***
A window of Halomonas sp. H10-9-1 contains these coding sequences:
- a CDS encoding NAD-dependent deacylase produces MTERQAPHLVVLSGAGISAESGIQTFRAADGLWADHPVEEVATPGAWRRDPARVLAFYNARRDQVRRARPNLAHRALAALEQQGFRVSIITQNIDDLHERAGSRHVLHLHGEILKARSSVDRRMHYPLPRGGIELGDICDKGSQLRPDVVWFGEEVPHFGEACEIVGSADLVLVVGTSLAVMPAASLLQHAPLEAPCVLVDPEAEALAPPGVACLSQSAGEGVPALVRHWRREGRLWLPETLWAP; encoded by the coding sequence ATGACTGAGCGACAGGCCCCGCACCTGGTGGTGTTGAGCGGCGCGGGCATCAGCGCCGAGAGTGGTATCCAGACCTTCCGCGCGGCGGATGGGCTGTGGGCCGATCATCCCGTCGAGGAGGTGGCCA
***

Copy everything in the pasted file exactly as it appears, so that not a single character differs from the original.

A window of Halomonas sp. H10-9-1 contains these coding sequences:
- a CDS encoding NAD-dependent deacylase produces MTERQAPHLVVLSGAGISAESGIQTFRAADGLWADHPVEEVATPGAWRRDPARVLAFYNARRDQVRRARPNLAHRALAALEQQGFRVSIITQNIDDLHERAGSRHVLHLHGEILKARSSVDRRMHYPLPRGGIELGDICDKGSQLRPDVVWFGEEVPHFGEACEIVGSADLVLVVGTSLAVMPAASLLQHAPLEAPCVLVDPEAEALAPPGVACLSQSAGEGVPALVRHWRREGRLWLPETLWAP; encoded by the coding sequence ATGACTGAGCGACAGGCCCCGCACCTGGTGGTGTTGAGCGGCGCGGGCATCAGCGCCGAGAGTGGTATCCAGACCTTCCGCGCGGCGGATGGGCTGTGGGCCGATCATCCCGTCGAGGAGGTGGCCA